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Until the numbers start to decline, I do not think this story has been told - Helen McCabe

September 20 2016 By Helen McCabe, Head of Lifestyle, Nine Entertainment

Helen McCabe's Our Watch Gold Award address.

Ladies and gentlemen thank you.

I am very honoured to be among you tonight. 

For this is an issue I feel especially angry about.

As a journalist you get battle weary. 

And I am of that era when as a young reporter in Adelaide, I was turned away from crime scenes because they were ‘just a domestic’.

But 25 years later I am as angry about this issue as I have ever been.

Let me be clear: I count myself as one of the lucky ones, I have never been a victim of domestic violence.

But I know I could have been.

I  know because I have heard countless stories from women who have been victims. Women not unlike me.

I am not exaggerating.

There was the staff member who begged her father to kill her instead of her mother.

The staff member whose new boyfriend assaulted her.

The friend whose alcoholic father terrorised her childhood.

The actor whose boyfriend smashed her head into a marble floor. 

The high profile journalist who contemplated suicide when no-one believed her story of family violence.

As I was writing this over the weekend, these stories came flooding back.

And I was again angry about those despicable columns that have begun to crop up which insist this whole thing is a bit of a fabrication.

I am also angry because I don’t know how much headway we have made or are going to make.

Around this time last year I gave a speech urging the media to remain vigilant long after this issue was fashionable.

Rosie Batty elevated it and of course there has been change.

And I commend everyone here; the journalists who produced the stories, Natasha and Our Watch, to The Walkley’s for championing this award and to all of you for coming along.

But with the end of Rosie’s reign it is incumbent on all of us to continue to tell these stories with depth and breadth. 

These stories cannot be allowed to return to the bottom of news feeds or in the second break of TV bulletins.

We know the media has genuine bona fide power.

And, so while I am speaking to the converted tonight, I urge you to urge your colleagues to get behind the headlines, to probe the statistics, to help the perpetrators, to uncover the truth and to keep writing.

Please find new angles, new faces, new Rosies.

Find the "audio description" version of this video here. 

There are people better qualified on this but from my perspective, and in some ways to state the bleeding obvious, the following needs to happen.

The victims need greater protection. 

The incredible work of the police needs vastly more funding.

The shame of coming forward needs to be eliminated.

The army of volunteers in our women’s shelters need to be consulted and heard.

The courts need to send a strong message to men that if they abuse women they will be locked up. 

Any teenage boy needs strong male role models.

I am not only angry because this is happening but I am angry because I fear this issue will recede from the spotlight.

In preparation for tonight I went over the work of the winners.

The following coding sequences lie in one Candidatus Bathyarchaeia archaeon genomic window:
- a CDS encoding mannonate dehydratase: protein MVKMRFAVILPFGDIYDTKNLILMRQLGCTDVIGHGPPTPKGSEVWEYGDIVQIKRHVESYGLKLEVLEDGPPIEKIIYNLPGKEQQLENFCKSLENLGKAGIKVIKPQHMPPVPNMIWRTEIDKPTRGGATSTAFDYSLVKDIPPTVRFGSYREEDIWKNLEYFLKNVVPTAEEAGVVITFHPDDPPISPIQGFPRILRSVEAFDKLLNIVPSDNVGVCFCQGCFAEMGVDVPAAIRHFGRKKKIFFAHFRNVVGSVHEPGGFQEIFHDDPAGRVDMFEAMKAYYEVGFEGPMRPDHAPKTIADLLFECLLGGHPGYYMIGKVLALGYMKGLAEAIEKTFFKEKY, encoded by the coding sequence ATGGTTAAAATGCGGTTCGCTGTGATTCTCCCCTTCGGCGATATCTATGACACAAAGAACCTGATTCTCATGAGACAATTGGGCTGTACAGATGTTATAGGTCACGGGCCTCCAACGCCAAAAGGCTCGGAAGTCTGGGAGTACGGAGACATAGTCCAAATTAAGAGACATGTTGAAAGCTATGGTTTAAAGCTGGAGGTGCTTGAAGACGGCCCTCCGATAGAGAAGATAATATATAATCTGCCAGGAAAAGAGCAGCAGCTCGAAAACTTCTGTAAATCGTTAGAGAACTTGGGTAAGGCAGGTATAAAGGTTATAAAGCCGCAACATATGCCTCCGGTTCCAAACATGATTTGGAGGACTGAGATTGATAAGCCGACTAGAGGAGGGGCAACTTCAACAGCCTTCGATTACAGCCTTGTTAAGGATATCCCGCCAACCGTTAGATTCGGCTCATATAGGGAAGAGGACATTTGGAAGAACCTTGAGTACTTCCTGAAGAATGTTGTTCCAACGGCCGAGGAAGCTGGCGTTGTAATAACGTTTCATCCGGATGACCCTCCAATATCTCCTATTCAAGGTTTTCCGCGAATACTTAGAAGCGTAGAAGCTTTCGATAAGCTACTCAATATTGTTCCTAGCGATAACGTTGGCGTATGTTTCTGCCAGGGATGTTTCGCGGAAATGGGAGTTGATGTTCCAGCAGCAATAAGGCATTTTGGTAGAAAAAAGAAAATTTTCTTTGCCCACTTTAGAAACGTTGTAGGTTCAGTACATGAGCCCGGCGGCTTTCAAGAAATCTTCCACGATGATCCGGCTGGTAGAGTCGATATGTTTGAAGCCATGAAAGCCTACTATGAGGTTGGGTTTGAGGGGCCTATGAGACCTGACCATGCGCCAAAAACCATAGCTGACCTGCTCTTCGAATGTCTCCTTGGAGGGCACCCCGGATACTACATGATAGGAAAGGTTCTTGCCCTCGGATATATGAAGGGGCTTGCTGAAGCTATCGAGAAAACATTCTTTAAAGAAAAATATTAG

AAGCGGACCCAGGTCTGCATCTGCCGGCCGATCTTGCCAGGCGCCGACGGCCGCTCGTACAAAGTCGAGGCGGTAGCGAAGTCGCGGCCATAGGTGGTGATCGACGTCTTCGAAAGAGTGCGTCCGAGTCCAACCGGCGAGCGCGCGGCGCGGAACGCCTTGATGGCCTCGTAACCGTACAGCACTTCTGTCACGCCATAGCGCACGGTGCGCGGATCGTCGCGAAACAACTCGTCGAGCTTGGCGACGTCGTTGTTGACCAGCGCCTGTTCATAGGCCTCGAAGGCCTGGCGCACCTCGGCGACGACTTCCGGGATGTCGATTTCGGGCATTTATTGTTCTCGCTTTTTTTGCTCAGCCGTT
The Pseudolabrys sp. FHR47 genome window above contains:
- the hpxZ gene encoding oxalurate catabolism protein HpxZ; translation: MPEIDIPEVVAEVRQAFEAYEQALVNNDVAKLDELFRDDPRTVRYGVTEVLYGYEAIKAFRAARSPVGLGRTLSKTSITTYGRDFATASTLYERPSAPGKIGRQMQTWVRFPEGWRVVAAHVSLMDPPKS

I revisited Hitting Home by Nial Fulton, Ivan O’Mahoney and of course the incomparable - Sarah Ferguson - and I watched it with that sick feeling in the pit of my stomach.

More than once I stopped the video feeling nauseous as harrowing images of the beatings flashed across the screen.

In that distinctive tone Sarah recounted how nationwide police deal with 650 domestic violence events EVERY DAY.

And I am really angry that in South Australia - where I began as that young reporter who was turned away from ‘domestics’ - the campaign by Lauren Novak and Sheridan Holderhead took six months to uncover the shocking scale of this issue.

It’s a disgrace.
We know it’s a scandal, almost every sensible person agrees and yet is enough really being done?

I fear not.

So let me conclude by saying  until the numbers start to decline, I do not think this story has been told.

Ladies and gentlemen, this is only the beginning of our fight.

Thank you.

This speech was delivered at the 2016 Our Watch Awards on Wednesday 14 September 2016 in Sydney.

See all Our Watch Award 2016 winners here.  

Find the "audio description" version of this video here. 

About the Our Watch Awards:

Our Watch developed a national media awards scheme to be administered by the Walkley Foundation to recognise and reward exemplary reporting to end violence against women, in particular reporting that highlights the causes of violence and what we as a society can do to stop it before it starts. The Our Watch Awards, now in their second year, is an initiative under the National Plan to Reduce Violence against Women and their Children 2010-2022, and is funded by the Australian Government Department of Social Services.

Find out more information about the Awards, as administered by The Walkley Foundation. For more information on Our Watch and resources for journalists

*If you cover this story, or any story regarding violence against women and children, please include the following tagline:“If you or someone you know is impacted by sexual assault, domestic or family violence, call 1800RESPECT on 1800 737 732 or visit 1800RESPECT.org.au. In an emergency, call 000. For more information about a service in your state or local area download the DAISY App in the App Store or Google Play.”

Media Contact:

For enquiries or further information: Hannah Grant, Our Watch, mobile 0448 844 930, email Hannah.Grant@ourwatch.org.au

Funded by the Australian Government Department of Social Services.